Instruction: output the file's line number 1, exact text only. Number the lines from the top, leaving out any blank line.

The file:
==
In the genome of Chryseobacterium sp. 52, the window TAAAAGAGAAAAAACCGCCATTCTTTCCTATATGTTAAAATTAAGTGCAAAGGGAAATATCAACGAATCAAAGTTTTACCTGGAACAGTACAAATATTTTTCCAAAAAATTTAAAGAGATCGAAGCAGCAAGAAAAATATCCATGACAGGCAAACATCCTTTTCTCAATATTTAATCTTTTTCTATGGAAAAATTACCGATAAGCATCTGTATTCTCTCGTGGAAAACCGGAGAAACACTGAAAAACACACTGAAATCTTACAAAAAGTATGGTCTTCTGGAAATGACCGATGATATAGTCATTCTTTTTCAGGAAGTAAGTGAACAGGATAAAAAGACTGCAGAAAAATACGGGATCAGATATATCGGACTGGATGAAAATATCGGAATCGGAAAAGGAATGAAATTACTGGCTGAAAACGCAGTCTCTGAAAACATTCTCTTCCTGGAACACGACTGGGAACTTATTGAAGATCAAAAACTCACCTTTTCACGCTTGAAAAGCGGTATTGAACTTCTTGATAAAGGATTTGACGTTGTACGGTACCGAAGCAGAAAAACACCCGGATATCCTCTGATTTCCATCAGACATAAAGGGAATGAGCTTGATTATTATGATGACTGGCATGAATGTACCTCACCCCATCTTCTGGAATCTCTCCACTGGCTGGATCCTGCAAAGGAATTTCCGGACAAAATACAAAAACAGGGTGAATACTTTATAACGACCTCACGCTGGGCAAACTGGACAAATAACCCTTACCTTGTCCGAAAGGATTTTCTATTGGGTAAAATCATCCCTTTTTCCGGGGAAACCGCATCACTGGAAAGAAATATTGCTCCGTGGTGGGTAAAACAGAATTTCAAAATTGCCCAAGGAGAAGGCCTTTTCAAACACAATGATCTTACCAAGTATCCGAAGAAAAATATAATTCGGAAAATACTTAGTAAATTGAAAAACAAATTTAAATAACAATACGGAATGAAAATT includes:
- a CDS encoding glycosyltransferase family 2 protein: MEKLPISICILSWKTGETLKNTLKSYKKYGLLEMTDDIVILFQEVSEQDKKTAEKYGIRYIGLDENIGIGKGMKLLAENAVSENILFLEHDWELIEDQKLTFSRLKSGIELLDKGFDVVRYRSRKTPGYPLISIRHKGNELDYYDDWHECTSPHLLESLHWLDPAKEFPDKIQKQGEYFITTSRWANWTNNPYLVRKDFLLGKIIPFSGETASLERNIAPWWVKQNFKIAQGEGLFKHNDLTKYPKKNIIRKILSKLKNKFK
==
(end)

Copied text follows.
In the genome of Chryseobacterium sp. 52, the window TAAAAGAGAAAAAACCGCCATTCTTTCCTATATGTTAAAATTAAGTGCAAAGGGAAATATCAACGAATCAAAGTTTTACCTGGAACAGTACAAATATTTTTCCAAAAAATTTAAAGAGATCGAAGCAGCAAGAAAAATATCCATGACAGGCAAACATCCTTTTCTCAATATTTAATCTTTTTCTATGGAAAAATTACCGATAAGCATCTGTATTCTCTCGTGGAAAACCGGAGAAACACTGAAAAACACACTGAAATCTTACAAAAAGTATGGTCTTCTGGAAATGACCGATGATATAGTCATTCTTTTTCAGGAAGTAAGTGAACAGGATAAAAAGACTGCAGAAAAATACGGGATCAGATATATCGGACTGGATGAAAATATCGGAATCGGAAAAGGAATGAAATTACTGGCTGAAAACGCAGTCTCTGAAAACATTCTCTTCCTGGAACACGACTGGGAACTTATTGAAGATCAAAAACTCACCTTTTCACGCTTGAAAAGCGGTATTGAACTTCTTGATAAAGGATTTGACGTTGTACGGTACCGAAGCAGAAAAACACCCGGATATCCTCTGATTTCCATCAGACATAAAGGGAATGAGCTTGATTATTATGATGACTGGCATGAATGTACCTCACCCCATCTTCTGGAATCTCTCCACTGGCTGGATCCTGCAAAGGAATTTCCGGACAAAATACAAAAACAGGGTGAATACTTTATAACGACCTCACGCTGGGCAAACTGGACAAATAACCCTTACCTTGTCCGAAAGGATTTTCTATTGGGTAAAATCATCCCTTTTTCCGGGGAAACCGCATCACTGGAAAGAAATATTGCTCCGTGGTGGGTAAAACAGAATTTCAAAATTGCCCAAGGAGAAGGCCTTTTCAAACACAATGATCTTACCAAGTATCCGAAGAAAAATATAATTCGGAAAATACTTAGTAAATTGAAAAACAAATTTAAATAACAATACGGAATGAAAATT includes: